Sarah Baldwin's triple clones
of her jumping star, Pacifico.
Photo: Erpelding Photography
The commercial cloning of horses has been a reality for eight years, but the sight of a cloned horse still takes people by surprise. Even for those who footed the considerable bill for the process.
"There's a lot more general awareness of cloning, but people are still surprised that you get the same really high quality horse as the original," reports Kathleen McNulty, who's been there since the technology became availability to the sporthorse world. She owns Replica Farm, the authorized sales agent for the Texas-based ViaGen, which holds the worldwide patent on cloning horses for commercial purposes.
The oldest and probably still most famous cloned sporthorse is Gemini, the younger twin of show jumping legend Gem Twist. Gemini is 5 now and in Europe for the Young Jumper Championship.
Closer to home, Mark Watring's Grand Prix jumper Sapphire has a clone in Sapphire Z, who will turn 4 in February and lives at Mark's stable in the Los Angeles area's Hidden Valley. "Mark is extremely excited about him," says Kathleen, a co-owner of Sapphire Z. Registered with the Zangersheide studbook, the Holsteiner is a "gorgeous animal," she reports. He's been free-jumped and is earning familiar reports. "He jumps just as well as his donor." When Sapphire Z is old enough to compete, Kathleen expects his performances will convert any remaining skeptics and trigger intensified interest throughout the West Coast.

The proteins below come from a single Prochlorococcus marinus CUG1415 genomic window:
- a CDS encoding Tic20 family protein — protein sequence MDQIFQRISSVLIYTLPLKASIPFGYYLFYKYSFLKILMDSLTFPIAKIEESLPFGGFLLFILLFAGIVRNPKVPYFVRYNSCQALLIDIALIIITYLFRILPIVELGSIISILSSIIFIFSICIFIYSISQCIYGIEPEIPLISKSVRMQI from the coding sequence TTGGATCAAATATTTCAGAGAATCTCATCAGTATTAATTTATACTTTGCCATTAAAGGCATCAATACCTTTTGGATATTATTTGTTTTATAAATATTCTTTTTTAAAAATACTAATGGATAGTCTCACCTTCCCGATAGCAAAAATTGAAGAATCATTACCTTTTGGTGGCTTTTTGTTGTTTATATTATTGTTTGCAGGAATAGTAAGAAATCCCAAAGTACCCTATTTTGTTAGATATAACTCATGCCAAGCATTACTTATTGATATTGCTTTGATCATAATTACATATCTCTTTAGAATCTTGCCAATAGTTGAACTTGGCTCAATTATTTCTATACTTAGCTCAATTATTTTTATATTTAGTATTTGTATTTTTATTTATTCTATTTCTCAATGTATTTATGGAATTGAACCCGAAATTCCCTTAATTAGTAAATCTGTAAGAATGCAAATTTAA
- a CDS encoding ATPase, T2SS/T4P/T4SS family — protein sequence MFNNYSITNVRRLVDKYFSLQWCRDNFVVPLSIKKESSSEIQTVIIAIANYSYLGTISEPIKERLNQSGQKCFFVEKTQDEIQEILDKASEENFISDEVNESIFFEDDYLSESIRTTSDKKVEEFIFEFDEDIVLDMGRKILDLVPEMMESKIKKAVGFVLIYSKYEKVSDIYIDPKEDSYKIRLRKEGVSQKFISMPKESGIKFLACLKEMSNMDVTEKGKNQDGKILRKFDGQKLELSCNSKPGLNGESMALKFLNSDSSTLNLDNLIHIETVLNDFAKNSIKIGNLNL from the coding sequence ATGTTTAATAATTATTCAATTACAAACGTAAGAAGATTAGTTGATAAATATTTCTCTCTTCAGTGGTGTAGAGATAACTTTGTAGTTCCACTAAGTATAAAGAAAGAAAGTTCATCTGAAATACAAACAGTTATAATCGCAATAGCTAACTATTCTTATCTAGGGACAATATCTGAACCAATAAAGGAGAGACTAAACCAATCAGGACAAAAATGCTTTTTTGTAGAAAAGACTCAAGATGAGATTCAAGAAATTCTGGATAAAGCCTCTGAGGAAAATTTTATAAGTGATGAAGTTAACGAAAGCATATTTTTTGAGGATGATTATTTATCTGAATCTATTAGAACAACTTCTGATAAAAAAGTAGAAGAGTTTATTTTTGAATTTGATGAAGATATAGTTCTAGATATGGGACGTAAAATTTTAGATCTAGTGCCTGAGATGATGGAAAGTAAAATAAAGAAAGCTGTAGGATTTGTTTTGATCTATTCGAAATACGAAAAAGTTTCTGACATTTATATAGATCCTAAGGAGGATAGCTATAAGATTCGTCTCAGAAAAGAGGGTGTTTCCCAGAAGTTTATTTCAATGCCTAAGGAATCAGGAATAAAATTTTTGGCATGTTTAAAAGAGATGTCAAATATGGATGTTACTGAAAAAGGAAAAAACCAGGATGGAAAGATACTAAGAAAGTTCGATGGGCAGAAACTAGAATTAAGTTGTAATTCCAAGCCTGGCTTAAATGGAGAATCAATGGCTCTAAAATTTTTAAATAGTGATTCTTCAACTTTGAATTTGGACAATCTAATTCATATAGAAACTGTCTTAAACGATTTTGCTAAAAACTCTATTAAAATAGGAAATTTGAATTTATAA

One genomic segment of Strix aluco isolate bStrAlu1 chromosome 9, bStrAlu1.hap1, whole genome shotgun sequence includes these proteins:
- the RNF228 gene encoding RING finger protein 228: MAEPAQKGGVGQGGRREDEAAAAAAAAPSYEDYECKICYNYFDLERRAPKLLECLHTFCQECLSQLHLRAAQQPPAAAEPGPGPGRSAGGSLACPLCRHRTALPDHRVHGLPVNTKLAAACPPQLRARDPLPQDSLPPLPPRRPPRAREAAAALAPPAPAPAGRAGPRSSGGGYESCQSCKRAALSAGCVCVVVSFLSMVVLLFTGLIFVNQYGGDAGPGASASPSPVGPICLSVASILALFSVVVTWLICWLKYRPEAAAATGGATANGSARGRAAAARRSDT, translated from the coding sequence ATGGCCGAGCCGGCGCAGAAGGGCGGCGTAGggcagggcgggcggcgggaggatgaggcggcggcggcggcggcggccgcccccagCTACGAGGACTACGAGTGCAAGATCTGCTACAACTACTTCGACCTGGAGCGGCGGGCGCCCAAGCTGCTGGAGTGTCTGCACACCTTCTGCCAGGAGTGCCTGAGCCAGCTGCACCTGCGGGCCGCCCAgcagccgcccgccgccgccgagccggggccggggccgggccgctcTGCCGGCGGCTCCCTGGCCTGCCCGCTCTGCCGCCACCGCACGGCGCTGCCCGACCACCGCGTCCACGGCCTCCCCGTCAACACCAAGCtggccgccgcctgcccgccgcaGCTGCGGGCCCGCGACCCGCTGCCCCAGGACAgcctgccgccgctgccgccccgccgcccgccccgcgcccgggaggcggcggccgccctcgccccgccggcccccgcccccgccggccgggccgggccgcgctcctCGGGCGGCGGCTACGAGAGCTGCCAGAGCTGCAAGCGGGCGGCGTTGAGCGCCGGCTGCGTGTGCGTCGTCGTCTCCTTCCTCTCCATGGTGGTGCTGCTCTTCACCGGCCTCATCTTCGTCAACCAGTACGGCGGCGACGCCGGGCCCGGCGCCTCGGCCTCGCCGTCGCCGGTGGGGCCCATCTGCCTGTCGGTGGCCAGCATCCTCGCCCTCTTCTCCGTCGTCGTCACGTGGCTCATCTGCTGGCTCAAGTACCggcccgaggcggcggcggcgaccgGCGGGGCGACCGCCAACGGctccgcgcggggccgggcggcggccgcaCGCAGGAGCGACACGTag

Sapphire Z, a clone of
Mark Watring's Grand Prix jumper, Sapphire.
Sapphire Z may share that role a few years later with clones of Sarah Baldwin's jumping star Pacifico. The San Diego-based rider and trainer actually wound up with three youngsters who just turned 1.
Meanwhile on the East Coast, a chance to compare clones with bred offspring exists at Blue Chip Farm Sporthorse Incubator in New York, where McLain Ward's two-time Olympic medalist, the Belgian Warmblood mare Sapphire, has two 3-year-old clones. One of them has already produced a foal, by Capone I, via embryo transfer. Simultaneously, Sapphire produced two babies, carried by surrogate mares, by Heartbreaker and Presley Boy, who arrived earlier this year. The mare's part owner Tom Grossman cloned Sapphire primarily to ensure her lines would be available for breeding. To the extent possible, their plan includes raising and training the cloned youngsters the same way Sapphire was handled and trained and see what happens when it comes to performance possibilities.
A Slow Sell Stateside
The U.S. has been a little show to embrace cloning, Kathleen observes. Cloned horses are relatively common in Europe, so much so that some clients are primarily motivated by the desire to produce a performance horse. Originally, the now $165,000 process was used to create breeding opportunities for a horse that couldn't do it himself, usually a gelding. Breeding, Kathleen notes, is a "slam dunk" reason for cloning because clients are assured a genetic match to the donor horse.
Cloning to produce a horse with equal performance capabilities is a gamble because the training process adds a variable that's impossible to replicate. Yet, that's what is starting to happen in Europe and Kathleen expects it won't be long before that motivation appears in the States.
In the english disciplines, show jumpers and dressage horses have led the way in using this technology. Ecuadorian-owned Che Mr. Wiseguy was the best-known eventing horse to produce clones when two were born in 2010. The discipline joined the party in a big way with the September revelation, in Horse and Hound Magazine, that a clone of Tamarillo was healthy and happy at three months after gestating in secrecy at Replica Farm in New Jersey. The gelding Tamarillo was British eventer William Fox-Pitt's partner in wins at the biggest events, the Badminton and Burghley Horse Trials, but he was injured while contesting the 2004 Olympics and is now retired.